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Accident ProneA History of Technology, Psychology, and Misfits of the Machine Age$
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John C. Burnham

Print publication date: 2009

Print ISBN-13: 9780226081175

Published to Chicago Scholarship Online: March 2013

DOI: 10.7208/chicago/9780226081199.001.0001

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PRINTED FROM CHICAGO SCHOLARSHIP ONLINE (www.chicago.universitypressscholarship.com). (c) Copyright University of Chicago Press, 2021. All Rights Reserved. An individual user may print out a PDF of a single chapter of a monograph in CHSO for personal use.date: 01 August 2021

German Origins

German Origins

Chapter:
(p.36) 2. German Origins
Source:
Accident Prone
Publisher:
University of Chicago Press
DOI:10.7208/chicago/9780226081199.003.0003

This chapter describes the German originator of the idea of accident proneness, Karl Marbe. Marbe had already shown an interest in errors in speech and writing in connection with his interest in linguistics. He was acquainted with psychological research that suggested variations on the statistical normal curve. Marbe was using a chemical metaphor, Unfallaffinität or accident affinity. His definitive publication on accident proneness (Unfallneigung) was his book of 1926 summarizing his thinking. Additionally, he had succeeded in bringing into applied psychology and safety literature some familiarity with the concept of accident prone people. Many people concerned with accidents simply ignored Marbe's ideas. British experts developed the idea of accident proneness in ways that found better institutional support, or at least receptivity, than did Marbe's initiative.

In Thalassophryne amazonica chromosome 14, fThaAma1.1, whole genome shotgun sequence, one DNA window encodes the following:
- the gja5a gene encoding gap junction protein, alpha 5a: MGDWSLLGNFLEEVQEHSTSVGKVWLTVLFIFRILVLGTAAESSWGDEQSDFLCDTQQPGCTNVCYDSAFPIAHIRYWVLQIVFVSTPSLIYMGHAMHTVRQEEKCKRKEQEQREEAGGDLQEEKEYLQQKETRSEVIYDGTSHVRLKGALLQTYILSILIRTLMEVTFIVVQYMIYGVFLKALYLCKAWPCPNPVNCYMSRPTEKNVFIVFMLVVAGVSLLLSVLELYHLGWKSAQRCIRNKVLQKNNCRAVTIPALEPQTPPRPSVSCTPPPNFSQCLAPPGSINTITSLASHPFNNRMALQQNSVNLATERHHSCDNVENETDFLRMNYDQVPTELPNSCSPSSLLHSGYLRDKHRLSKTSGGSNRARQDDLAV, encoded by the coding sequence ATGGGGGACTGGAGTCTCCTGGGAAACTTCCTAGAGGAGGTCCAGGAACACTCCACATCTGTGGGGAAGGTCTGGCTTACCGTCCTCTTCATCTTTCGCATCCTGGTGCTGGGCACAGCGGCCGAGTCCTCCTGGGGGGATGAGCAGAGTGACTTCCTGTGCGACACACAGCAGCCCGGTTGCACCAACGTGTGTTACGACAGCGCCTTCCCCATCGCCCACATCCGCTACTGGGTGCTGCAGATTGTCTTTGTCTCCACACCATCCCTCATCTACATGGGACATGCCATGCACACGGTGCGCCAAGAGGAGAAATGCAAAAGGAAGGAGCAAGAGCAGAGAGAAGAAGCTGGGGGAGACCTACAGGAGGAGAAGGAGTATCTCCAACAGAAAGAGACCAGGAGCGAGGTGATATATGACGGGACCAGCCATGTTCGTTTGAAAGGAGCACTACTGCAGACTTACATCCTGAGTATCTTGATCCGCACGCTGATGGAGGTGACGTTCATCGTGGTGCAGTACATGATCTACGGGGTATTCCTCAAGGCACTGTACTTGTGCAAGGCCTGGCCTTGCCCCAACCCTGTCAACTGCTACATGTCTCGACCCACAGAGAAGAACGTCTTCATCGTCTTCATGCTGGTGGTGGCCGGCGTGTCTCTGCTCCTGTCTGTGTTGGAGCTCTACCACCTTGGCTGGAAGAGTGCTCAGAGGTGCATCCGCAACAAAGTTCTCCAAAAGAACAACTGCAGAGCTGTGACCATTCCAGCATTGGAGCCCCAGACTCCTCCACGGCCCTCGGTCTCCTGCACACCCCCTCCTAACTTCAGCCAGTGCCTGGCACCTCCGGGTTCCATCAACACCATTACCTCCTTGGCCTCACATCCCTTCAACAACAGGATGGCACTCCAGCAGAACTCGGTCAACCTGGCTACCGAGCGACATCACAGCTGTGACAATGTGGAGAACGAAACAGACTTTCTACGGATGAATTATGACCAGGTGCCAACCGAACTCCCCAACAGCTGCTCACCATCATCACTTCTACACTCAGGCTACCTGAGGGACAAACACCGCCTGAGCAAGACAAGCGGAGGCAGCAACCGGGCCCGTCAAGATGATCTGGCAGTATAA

Keywords:   Karl Marbe, psychological research, Unfallaffinität, accident affinity, Unfallneigung, applied psychology

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